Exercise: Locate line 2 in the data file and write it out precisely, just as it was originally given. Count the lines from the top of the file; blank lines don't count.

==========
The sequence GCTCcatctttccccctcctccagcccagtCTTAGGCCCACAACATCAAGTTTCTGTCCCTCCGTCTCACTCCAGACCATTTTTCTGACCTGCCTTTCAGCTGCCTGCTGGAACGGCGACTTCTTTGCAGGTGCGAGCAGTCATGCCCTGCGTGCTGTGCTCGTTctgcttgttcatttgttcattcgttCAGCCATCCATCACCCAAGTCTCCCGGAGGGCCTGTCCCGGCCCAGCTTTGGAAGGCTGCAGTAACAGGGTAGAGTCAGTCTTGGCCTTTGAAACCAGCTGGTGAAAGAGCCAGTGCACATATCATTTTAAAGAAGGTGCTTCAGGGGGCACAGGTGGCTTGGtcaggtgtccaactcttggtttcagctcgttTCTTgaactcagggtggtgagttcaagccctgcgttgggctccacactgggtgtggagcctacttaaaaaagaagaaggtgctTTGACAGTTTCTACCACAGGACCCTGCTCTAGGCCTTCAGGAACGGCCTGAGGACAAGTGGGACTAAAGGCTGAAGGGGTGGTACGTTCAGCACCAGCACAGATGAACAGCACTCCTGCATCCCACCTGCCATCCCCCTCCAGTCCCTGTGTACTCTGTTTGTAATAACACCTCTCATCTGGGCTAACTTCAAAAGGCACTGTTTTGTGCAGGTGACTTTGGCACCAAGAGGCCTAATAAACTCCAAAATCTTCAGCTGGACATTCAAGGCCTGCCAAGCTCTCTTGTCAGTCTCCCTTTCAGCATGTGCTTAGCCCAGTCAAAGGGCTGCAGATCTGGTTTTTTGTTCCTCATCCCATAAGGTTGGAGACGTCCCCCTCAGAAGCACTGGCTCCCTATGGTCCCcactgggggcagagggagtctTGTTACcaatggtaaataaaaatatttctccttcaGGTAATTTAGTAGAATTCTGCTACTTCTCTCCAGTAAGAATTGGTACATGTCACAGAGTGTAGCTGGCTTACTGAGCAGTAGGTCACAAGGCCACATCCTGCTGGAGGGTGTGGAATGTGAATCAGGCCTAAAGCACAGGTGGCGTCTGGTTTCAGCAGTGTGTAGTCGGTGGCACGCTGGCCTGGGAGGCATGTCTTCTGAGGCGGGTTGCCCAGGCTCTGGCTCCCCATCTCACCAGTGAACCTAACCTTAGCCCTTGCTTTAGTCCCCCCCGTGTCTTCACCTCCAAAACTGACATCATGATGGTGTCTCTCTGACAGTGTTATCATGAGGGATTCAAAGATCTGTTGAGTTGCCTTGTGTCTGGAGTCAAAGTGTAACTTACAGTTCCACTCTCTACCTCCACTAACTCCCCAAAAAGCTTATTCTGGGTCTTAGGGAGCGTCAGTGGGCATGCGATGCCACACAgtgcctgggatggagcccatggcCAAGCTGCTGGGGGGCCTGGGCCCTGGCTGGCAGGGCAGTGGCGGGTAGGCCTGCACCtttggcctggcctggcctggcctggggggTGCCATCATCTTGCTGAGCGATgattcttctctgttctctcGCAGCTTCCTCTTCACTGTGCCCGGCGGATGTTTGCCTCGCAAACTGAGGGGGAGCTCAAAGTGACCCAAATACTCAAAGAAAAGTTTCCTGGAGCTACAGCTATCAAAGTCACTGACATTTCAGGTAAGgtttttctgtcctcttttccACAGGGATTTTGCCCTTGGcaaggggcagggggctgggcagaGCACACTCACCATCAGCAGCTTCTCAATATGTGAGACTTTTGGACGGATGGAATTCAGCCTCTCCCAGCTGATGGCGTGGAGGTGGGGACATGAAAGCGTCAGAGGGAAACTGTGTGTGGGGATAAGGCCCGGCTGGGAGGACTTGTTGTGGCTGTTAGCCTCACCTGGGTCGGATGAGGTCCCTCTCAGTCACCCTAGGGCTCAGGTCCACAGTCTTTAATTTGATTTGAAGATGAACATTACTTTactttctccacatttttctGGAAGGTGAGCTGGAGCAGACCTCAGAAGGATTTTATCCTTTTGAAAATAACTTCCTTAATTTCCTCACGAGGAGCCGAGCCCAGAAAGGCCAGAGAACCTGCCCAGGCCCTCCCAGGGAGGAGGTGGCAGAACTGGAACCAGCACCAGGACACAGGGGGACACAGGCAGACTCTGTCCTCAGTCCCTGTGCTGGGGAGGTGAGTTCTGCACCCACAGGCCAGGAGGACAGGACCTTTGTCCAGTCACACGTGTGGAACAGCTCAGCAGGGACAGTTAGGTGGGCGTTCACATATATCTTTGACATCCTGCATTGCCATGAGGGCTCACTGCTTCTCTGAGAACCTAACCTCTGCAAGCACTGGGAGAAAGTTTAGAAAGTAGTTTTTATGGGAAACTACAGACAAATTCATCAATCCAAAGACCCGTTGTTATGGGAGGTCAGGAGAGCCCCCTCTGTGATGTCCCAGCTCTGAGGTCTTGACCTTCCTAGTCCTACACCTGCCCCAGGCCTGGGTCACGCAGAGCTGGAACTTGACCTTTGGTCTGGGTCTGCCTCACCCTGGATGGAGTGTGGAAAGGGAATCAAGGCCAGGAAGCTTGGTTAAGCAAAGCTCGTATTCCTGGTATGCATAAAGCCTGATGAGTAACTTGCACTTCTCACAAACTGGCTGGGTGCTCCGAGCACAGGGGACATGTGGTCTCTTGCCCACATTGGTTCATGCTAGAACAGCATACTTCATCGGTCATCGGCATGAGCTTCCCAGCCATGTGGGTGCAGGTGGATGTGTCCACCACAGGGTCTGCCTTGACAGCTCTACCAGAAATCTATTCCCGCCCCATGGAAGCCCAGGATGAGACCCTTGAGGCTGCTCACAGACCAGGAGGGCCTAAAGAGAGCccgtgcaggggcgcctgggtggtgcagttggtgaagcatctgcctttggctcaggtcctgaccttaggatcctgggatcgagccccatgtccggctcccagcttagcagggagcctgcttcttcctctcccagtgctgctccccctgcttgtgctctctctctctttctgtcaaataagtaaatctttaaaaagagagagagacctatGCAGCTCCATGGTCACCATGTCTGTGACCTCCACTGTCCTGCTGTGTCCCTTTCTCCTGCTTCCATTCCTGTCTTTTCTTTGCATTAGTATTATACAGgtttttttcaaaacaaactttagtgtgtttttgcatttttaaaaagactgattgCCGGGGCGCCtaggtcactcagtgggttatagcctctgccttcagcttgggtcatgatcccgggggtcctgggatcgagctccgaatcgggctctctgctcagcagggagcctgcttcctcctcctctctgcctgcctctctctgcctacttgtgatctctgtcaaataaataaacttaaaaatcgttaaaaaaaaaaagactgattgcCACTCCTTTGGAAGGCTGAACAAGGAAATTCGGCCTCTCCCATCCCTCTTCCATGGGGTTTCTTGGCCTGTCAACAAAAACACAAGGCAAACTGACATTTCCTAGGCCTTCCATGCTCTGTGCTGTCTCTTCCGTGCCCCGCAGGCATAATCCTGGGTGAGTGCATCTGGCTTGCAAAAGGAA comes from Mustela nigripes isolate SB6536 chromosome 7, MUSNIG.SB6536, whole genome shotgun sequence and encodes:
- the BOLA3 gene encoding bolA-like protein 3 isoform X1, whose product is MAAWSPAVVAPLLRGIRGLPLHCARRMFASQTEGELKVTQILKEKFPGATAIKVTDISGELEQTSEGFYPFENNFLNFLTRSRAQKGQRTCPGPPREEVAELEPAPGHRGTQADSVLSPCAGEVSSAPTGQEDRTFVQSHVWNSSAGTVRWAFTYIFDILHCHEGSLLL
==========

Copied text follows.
- the BOLA3 gene encoding bolA-like protein 3 isoform X1, whose product is MAAWSPAVVAPLLRGIRGLPLHCARRMFASQTEGELKVTQILKEKFPGATAIKVTDISGELEQTSEGFYPFENNFLNFLTRSRAQKGQRTCPGPPREEVAELEPAPGHRGTQADSVLSPCAGEVSSAPTGQEDRTFVQSHVWNSSAGTVRWAFTYIFDILHCHEGSLLL